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The new tax law brings many changes for individuals and corporations. While some of the individual changes may not appear to be totally positive for home ownership, the net-effect upon housing could very well turn out to be positive. Putting more spending money in the hands of consumers could boost the economy, which would create jobs and more demand for housing.
The new law did not change the benefit of owning and then selling a home as compared to other investments, as the capital gains exclusion for primary residences was not touched. Therefore, while the benefit of tax write-offs may become less important, a home could become an even better investment. In addition to the investment benefit, homes also provide protection against inflation and forced savings plans, while renting provides none of these benefits.
The tax law is designed to put more money in the hands of consumers by lowering the tax rates and increasing the standard deduction. The higher standard deduction will mean that fewer individuals will itemize deductions. The maximum mortgage amount for which interest can be written off has been lowered from one million dollars to $750,000, though this provision does not apply to existing financing in place. Along with the lower maximum loan amount, deductions for state and local income and property taxes are capped at $10,000 starting in 2018 and home equity loan interest is no longer deductible.
Note that the tax law is very new, and the IRS has not issued regulations or instructions to implement the law. This information provided is based only upon what has been published by the media reporting upon the law. We expect many clarifications, and perhaps even technical amendments, to the law in the coming months. We suggest you speak with your accountant for tax advice based upon the new law and for updates as they are issued.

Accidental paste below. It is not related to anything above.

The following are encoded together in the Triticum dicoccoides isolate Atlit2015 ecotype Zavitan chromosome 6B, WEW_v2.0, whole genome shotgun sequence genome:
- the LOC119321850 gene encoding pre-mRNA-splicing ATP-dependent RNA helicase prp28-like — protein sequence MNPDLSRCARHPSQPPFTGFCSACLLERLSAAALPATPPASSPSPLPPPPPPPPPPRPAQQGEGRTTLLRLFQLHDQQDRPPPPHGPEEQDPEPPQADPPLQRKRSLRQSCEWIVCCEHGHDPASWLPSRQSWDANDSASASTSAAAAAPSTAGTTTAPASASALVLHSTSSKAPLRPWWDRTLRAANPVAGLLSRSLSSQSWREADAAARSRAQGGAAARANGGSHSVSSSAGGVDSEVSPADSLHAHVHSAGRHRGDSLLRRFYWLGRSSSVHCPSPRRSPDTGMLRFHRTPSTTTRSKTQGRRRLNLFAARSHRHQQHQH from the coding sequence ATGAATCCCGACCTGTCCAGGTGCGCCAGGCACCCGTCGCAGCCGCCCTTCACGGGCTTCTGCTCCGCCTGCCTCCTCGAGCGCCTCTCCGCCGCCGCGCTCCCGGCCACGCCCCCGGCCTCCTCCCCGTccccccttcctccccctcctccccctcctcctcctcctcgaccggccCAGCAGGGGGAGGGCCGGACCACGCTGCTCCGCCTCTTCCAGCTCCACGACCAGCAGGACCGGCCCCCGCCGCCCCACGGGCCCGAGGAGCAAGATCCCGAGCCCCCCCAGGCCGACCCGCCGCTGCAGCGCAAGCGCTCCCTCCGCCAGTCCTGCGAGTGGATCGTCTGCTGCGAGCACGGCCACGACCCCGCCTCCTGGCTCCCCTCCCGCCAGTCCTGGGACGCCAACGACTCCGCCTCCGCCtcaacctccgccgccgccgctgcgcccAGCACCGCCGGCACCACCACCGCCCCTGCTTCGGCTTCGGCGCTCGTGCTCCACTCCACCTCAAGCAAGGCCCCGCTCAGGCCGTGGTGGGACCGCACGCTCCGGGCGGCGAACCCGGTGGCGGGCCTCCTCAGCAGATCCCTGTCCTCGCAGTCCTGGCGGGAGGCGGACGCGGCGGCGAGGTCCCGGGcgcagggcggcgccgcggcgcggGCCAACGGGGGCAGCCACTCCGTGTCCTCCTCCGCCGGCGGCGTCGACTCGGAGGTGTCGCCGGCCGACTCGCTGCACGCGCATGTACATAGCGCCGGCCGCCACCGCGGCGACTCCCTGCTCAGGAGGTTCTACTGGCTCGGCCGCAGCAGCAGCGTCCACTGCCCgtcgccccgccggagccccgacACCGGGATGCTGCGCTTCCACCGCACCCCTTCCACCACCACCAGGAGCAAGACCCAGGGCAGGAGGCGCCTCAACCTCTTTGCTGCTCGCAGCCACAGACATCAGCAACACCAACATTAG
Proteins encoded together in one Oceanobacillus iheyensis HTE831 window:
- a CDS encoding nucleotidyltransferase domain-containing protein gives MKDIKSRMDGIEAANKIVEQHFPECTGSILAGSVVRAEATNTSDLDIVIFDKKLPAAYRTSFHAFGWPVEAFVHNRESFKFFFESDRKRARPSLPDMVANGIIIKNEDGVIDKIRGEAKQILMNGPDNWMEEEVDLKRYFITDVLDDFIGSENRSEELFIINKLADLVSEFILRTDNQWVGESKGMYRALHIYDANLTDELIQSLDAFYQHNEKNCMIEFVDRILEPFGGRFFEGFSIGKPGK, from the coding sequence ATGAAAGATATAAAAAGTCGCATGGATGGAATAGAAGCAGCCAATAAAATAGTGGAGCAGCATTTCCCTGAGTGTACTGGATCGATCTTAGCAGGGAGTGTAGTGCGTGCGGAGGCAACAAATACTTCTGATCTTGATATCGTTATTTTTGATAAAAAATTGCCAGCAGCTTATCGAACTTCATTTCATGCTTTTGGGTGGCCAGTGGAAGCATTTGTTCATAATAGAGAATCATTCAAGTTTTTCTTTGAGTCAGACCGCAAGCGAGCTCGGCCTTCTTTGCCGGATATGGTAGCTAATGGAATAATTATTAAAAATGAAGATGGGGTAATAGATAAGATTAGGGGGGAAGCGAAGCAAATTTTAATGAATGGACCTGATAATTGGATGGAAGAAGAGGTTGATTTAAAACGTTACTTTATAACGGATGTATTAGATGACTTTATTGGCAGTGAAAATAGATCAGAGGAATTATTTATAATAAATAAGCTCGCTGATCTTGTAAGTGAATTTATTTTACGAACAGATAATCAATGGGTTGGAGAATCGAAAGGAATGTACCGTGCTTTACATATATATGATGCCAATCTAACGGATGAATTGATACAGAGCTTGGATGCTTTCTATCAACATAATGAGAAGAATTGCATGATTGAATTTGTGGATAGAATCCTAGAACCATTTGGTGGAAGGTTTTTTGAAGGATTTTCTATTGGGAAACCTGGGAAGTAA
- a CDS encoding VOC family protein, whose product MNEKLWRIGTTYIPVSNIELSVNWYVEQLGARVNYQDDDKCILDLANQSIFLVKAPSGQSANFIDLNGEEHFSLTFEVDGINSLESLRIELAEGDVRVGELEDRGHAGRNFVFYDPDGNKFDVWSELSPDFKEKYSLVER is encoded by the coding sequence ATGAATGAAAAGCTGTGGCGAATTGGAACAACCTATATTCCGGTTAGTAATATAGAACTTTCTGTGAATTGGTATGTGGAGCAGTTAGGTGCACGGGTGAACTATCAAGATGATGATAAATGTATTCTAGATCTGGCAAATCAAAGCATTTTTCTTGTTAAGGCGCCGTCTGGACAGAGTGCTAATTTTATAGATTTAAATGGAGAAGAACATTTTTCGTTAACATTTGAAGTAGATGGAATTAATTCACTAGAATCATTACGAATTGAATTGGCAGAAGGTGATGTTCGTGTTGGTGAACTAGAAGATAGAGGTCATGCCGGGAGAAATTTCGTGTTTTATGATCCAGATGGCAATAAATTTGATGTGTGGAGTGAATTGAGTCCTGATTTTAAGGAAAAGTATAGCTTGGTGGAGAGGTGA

Tax Law Makes Projections Even Harder
It is the first of the year and we have been inundated with projections regarding the economy, interest rates, real estate and more. It is always hard to predict the future and this year is going to be even harder to predict because of a new variable -- the tax law. As we have mentioned previously, the lowering of tax rates is likely to stimulate an already strengthening economy. This should be good news for jobs, retailers and more. The question remains how strong will the economy get and what will the effects be on interest rates, oil prices -- and ultimately inflation. We have already seen rates and oil prices creeping up in anticipation of the action.
Here is the good news. There are four solid economic reasons to own a home and the tax deduction is only one of these four. The home will still serve as a leveraged investment, a forced savings plan and protection against inflation. As a matter of fact, we feel the tax law's effect upon interest rates may be a more important factor in determining the direction of the real estate markets than the tweaks made in the deductions. In this regard, those who feel that rates will ultimately rise because of the economic effects of the law may very well be inclined to purchase now rather than later.
When we move to real estate, the prediction game gets even harder. Economists were already predicting continued inventory shortages, more new homes coming on-line and moderating price increases. But the change in the standard and mortgage deductions will certainly have to be factored into the equation. The doubling of the standard deduction means that those purchasing on the lower end of the scale are more likely to not take advantage of the deduction of interest on home loans. Likewise, those who own higher priced homes are less likely to make a move because they would lose part of their present deduction.